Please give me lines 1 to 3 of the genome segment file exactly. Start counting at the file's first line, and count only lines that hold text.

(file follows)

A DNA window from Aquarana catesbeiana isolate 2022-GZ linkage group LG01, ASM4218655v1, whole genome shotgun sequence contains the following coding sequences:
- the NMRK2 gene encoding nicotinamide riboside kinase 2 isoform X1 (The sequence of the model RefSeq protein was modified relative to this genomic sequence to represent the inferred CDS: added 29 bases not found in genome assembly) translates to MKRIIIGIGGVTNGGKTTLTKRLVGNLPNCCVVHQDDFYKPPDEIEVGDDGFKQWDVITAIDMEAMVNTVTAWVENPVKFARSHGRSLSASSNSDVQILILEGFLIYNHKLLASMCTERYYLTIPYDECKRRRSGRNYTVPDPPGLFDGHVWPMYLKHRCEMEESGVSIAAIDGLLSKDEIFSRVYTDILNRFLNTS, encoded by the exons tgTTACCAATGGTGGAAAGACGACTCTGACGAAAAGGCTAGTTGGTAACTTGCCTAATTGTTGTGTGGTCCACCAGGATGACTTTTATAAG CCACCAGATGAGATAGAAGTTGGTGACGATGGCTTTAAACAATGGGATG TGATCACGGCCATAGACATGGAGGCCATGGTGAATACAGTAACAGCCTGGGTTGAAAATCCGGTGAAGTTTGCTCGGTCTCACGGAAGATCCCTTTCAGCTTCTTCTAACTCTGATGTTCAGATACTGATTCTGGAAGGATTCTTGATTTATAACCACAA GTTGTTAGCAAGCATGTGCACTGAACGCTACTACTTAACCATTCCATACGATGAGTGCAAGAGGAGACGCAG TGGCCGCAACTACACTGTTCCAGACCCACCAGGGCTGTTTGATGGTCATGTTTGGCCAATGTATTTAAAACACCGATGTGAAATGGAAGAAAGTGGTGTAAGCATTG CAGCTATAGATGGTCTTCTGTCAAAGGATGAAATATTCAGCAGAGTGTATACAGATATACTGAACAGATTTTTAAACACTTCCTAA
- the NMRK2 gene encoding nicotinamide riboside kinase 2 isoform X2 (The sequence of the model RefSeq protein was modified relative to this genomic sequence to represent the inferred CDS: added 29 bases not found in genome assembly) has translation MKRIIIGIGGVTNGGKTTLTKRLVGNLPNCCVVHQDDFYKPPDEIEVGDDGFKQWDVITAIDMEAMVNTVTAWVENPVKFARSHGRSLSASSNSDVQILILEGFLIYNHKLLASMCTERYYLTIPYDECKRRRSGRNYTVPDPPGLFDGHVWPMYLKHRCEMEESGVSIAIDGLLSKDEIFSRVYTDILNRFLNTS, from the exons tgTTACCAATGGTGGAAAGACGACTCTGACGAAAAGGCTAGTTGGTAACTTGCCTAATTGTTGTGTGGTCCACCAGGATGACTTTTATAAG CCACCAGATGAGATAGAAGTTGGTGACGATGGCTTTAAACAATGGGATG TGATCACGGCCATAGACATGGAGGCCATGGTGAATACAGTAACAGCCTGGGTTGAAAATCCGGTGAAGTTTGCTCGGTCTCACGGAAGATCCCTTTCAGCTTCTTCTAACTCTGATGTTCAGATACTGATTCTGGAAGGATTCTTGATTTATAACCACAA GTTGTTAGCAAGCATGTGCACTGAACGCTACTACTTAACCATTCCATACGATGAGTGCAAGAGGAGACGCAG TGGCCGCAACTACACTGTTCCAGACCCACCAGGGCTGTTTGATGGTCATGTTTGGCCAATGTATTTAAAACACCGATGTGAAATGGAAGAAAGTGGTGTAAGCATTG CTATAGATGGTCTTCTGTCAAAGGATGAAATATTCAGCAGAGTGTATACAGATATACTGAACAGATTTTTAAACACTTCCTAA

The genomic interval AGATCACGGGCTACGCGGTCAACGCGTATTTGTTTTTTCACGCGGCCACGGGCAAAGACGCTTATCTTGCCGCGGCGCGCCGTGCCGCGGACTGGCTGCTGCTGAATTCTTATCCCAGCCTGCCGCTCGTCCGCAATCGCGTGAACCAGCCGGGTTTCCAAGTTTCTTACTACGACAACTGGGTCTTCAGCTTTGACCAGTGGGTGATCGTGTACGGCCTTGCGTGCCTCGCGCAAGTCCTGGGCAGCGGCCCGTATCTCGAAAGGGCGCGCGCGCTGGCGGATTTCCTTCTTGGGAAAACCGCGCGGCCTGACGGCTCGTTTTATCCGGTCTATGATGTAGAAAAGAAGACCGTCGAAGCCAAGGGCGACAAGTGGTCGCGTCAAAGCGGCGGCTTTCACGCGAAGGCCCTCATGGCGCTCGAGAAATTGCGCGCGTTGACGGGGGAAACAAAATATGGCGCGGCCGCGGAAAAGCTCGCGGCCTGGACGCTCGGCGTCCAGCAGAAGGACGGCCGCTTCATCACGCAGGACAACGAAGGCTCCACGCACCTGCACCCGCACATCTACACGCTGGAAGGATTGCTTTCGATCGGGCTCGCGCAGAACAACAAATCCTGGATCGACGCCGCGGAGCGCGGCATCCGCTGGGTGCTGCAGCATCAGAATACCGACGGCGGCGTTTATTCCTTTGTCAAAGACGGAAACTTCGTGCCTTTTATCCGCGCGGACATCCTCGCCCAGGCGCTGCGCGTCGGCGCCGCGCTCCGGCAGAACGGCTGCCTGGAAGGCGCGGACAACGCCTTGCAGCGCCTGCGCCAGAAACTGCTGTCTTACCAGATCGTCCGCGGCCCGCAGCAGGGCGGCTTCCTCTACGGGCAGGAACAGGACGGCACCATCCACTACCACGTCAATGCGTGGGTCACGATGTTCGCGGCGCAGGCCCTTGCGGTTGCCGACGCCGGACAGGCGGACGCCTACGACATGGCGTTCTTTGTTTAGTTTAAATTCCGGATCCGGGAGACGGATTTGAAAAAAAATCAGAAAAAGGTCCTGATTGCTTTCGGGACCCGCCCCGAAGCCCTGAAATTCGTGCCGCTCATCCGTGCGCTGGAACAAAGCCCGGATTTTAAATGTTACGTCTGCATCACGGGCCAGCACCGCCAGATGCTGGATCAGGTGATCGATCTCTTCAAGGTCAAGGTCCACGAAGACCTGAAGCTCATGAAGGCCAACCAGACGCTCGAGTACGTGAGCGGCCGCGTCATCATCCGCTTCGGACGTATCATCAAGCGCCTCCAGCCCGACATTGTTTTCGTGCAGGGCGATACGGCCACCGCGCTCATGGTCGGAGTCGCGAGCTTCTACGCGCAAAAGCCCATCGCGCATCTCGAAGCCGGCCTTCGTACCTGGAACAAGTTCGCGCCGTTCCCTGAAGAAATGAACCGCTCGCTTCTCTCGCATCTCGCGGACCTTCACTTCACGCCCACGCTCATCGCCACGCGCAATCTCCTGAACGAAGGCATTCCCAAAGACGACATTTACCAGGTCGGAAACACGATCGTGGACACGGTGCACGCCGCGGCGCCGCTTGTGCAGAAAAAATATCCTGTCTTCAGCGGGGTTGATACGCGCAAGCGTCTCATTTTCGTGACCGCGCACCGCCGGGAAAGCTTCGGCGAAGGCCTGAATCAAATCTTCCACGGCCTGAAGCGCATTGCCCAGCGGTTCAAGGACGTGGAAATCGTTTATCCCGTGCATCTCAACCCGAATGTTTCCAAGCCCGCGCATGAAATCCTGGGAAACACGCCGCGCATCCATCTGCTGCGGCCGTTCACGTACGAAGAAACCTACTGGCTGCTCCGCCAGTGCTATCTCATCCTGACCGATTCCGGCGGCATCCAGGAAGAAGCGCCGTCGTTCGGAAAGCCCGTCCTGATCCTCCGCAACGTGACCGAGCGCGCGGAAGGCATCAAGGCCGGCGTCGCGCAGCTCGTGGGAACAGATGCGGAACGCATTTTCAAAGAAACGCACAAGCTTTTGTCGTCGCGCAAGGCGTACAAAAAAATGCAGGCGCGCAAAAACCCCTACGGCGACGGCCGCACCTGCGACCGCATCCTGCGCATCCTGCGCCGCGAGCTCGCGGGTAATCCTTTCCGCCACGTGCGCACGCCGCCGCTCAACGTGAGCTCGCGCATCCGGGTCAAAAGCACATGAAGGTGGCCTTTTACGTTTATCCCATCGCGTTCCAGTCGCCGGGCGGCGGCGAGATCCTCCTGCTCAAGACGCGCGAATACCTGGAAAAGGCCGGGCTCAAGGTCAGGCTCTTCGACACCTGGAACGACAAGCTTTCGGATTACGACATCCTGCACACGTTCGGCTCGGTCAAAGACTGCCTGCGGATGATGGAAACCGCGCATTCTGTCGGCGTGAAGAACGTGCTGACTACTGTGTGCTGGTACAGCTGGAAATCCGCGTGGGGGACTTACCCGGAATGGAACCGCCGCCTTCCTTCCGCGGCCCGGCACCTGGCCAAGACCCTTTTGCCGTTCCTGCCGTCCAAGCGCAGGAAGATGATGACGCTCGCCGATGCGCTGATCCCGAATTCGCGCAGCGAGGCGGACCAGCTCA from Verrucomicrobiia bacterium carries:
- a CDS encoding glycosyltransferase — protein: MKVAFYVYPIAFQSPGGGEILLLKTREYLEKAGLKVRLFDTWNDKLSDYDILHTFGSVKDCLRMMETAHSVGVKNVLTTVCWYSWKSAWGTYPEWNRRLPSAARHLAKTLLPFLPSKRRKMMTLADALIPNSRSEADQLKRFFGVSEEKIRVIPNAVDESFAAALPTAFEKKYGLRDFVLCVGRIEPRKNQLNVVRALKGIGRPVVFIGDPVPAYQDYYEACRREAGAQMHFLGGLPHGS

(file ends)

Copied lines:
A DNA window from Aquarana catesbeiana isolate 2022-GZ linkage group LG01, ASM4218655v1, whole genome shotgun sequence contains the following coding sequences:
- the NMRK2 gene encoding nicotinamide riboside kinase 2 isoform X1 (The sequence of the model RefSeq protein was modified relative to this genomic sequence to represent the inferred CDS: added 29 bases not found in genome assembly) translates to MKRIIIGIGGVTNGGKTTLTKRLVGNLPNCCVVHQDDFYKPPDEIEVGDDGFKQWDVITAIDMEAMVNTVTAWVENPVKFARSHGRSLSASSNSDVQILILEGFLIYNHKLLASMCTERYYLTIPYDECKRRRSGRNYTVPDPPGLFDGHVWPMYLKHRCEMEESGVSIAAIDGLLSKDEIFSRVYTDILNRFLNTS, encoded by the exons tgTTACCAATGGTGGAAAGACGACTCTGACGAAAAGGCTAGTTGGTAACTTGCCTAATTGTTGTGTGGTCCACCAGGATGACTTTTATAAG CCACCAGATGAGATAGAAGTTGGTGACGATGGCTTTAAACAATGGGATG TGATCACGGCCATAGACATGGAGGCCATGGTGAATACAGTAACAGCCTGGGTTGAAAATCCGGTGAAGTTTGCTCGGTCTCACGGAAGATCCCTTTCAGCTTCTTCTAACTCTGATGTTCAGATACTGATTCTGGAAGGATTCTTGATTTATAACCACAA GTTGTTAGCAAGCATGTGCACTGAACGCTACTACTTAACCATTCCATACGATGAGTGCAAGAGGAGACGCAG TGGCCGCAACTACACTGTTCCAGACCCACCAGGGCTGTTTGATGGTCATGTTTGGCCAATGTATTTAAAACACCGATGTGAAATGGAAGAAAGTGGTGTAAGCATTG CAGCTATAGATGGTCTTCTGTCAAAGGATGAAATATTCAGCAGAGTGTATACAGATATACTGAACAGATTTTTAAACACTTCCTAA
- the NMRK2 gene encoding nicotinamide riboside kinase 2 isoform X2 (The sequence of the model RefSeq protein was modified relative to this genomic sequence to represent the inferred CDS: added 29 bases not found in genome assembly) has translation MKRIIIGIGGVTNGGKTTLTKRLVGNLPNCCVVHQDDFYKPPDEIEVGDDGFKQWDVITAIDMEAMVNTVTAWVENPVKFARSHGRSLSASSNSDVQILILEGFLIYNHKLLASMCTERYYLTIPYDECKRRRSGRNYTVPDPPGLFDGHVWPMYLKHRCEMEESGVSIAIDGLLSKDEIFSRVYTDILNRFLNTS, from the exons tgTTACCAATGGTGGAAAGACGACTCTGACGAAAAGGCTAGTTGGTAACTTGCCTAATTGTTGTGTGGTCCACCAGGATGACTTTTATAAG CCACCAGATGAGATAGAAGTTGGTGACGATGGCTTTAAACAATGGGATG TGATCACGGCCATAGACATGGAGGCCATGGTGAATACAGTAACAGCCTGGGTTGAAAATCCGGTGAAGTTTGCTCGGTCTCACGGAAGATCCCTTTCAGCTTCTTCTAACTCTGATGTTCAGATACTGATTCTGGAAGGATTCTTGATTTATAACCACAA GTTGTTAGCAAGCATGTGCACTGAACGCTACTACTTAACCATTCCATACGATGAGTGCAAGAGGAGACGCAG TGGCCGCAACTACACTGTTCCAGACCCACCAGGGCTGTTTGATGGTCATGTTTGGCCAATGTATTTAAAACACCGATGTGAAATGGAAGAAAGTGGTGTAAGCATTG CTATAGATGGTCTTCTGTCAAAGGATGAAATATTCAGCAGAGTGTATACAGATATACTGAACAGATTTTTAAACACTTCCTAA